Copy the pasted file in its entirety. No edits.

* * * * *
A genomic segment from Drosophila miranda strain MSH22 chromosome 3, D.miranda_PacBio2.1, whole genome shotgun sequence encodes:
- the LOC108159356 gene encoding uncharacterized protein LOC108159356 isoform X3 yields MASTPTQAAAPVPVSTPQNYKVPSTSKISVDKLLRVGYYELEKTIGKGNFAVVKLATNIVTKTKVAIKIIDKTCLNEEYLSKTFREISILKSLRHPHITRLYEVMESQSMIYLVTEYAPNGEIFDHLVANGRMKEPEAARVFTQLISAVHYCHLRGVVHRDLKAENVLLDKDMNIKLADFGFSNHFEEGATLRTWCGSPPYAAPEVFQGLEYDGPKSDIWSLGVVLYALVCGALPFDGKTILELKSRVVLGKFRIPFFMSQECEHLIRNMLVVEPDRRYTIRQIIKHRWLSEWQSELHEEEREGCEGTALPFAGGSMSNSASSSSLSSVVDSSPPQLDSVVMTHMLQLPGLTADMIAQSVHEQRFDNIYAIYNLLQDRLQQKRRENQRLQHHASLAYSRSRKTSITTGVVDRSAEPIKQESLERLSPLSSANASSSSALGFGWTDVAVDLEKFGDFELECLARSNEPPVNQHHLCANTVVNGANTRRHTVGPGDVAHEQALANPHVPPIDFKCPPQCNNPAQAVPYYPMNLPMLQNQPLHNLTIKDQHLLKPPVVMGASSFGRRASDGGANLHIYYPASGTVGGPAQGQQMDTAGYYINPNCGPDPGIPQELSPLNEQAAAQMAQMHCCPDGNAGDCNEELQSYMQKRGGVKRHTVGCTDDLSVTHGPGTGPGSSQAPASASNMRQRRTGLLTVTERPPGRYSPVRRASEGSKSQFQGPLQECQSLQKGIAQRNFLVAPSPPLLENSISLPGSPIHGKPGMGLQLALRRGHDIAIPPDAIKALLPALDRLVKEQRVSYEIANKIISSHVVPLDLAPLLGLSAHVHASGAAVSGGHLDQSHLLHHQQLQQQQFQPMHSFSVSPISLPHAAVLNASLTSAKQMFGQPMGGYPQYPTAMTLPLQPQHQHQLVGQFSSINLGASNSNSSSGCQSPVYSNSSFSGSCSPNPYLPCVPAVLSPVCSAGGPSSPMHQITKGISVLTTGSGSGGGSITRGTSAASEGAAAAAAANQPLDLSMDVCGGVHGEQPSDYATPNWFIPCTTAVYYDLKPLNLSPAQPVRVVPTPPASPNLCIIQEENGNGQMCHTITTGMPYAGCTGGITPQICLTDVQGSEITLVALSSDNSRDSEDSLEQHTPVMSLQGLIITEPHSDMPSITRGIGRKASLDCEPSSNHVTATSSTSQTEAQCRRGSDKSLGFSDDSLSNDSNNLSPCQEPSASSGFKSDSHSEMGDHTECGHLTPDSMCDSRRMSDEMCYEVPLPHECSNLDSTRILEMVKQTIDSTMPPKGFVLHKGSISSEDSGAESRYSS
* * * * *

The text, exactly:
A genomic segment from Drosophila miranda strain MSH22 chromosome 3, D.miranda_PacBio2.1, whole genome shotgun sequence encodes:
- the LOC108159356 gene encoding uncharacterized protein LOC108159356 isoform X3 yields MASTPTQAAAPVPVSTPQNYKVPSTSKISVDKLLRVGYYELEKTIGKGNFAVVKLATNIVTKTKVAIKIIDKTCLNEEYLSKTFREISILKSLRHPHITRLYEVMESQSMIYLVTEYAPNGEIFDHLVANGRMKEPEAARVFTQLISAVHYCHLRGVVHRDLKAENVLLDKDMNIKLADFGFSNHFEEGATLRTWCGSPPYAAPEVFQGLEYDGPKSDIWSLGVVLYALVCGALPFDGKTILELKSRVVLGKFRIPFFMSQECEHLIRNMLVVEPDRRYTIRQIIKHRWLSEWQSELHEEEREGCEGTALPFAGGSMSNSASSSSLSSVVDSSPPQLDSVVMTHMLQLPGLTADMIAQSVHEQRFDNIYAIYNLLQDRLQQKRRENQRLQHHASLAYSRSRKTSITTGVVDRSAEPIKQESLERLSPLSSANASSSSALGFGWTDVAVDLEKFGDFELECLARSNEPPVNQHHLCANTVVNGANTRRHTVGPGDVAHEQALANPHVPPIDFKCPPQCNNPAQAVPYYPMNLPMLQNQPLHNLTIKDQHLLKPPVVMGASSFGRRASDGGANLHIYYPASGTVGGPAQGQQMDTAGYYINPNCGPDPGIPQELSPLNEQAAAQMAQMHCCPDGNAGDCNEELQSYMQKRGGVKRHTVGCTDDLSVTHGPGTGPGSSQAPASASNMRQRRTGLLTVTERPPGRYSPVRRASEGSKSQFQGPLQECQSLQKGIAQRNFLVAPSPPLLENSISLPGSPIHGKPGMGLQLALRRGHDIAIPPDAIKALLPALDRLVKEQRVSYEIANKIISSHVVPLDLAPLLGLSAHVHASGAAVSGGHLDQSHLLHHQQLQQQQFQPMHSFSVSPISLPHAAVLNASLTSAKQMFGQPMGGYPQYPTAMTLPLQPQHQHQLVGQFSSINLGASNSNSSSGCQSPVYSNSSFSGSCSPNPYLPCVPAVLSPVCSAGGPSSPMHQITKGISVLTTGSGSGGGSITRGTSAASEGAAAAAAANQPLDLSMDVCGGVHGEQPSDYATPNWFIPCTTAVYYDLKPLNLSPAQPVRVVPTPPASPNLCIIQEENGNGQMCHTITTGMPYAGCTGGITPQICLTDVQGSEITLVALSSDNSRDSEDSLEQHTPVMSLQGLIITEPHSDMPSITRGIGRKASLDCEPSSNHVTATSSTSQTEAQCRRGSDKSLGFSDDSLSNDSNNLSPCQEPSASSGFKSDSHSEMGDHTECGHLTPDSMCDSRRMSDEMCYEVPLPHECSNLDSTRILEMVKQTIDSTMPPKGFVLHKGSISSEDSGAESRYSS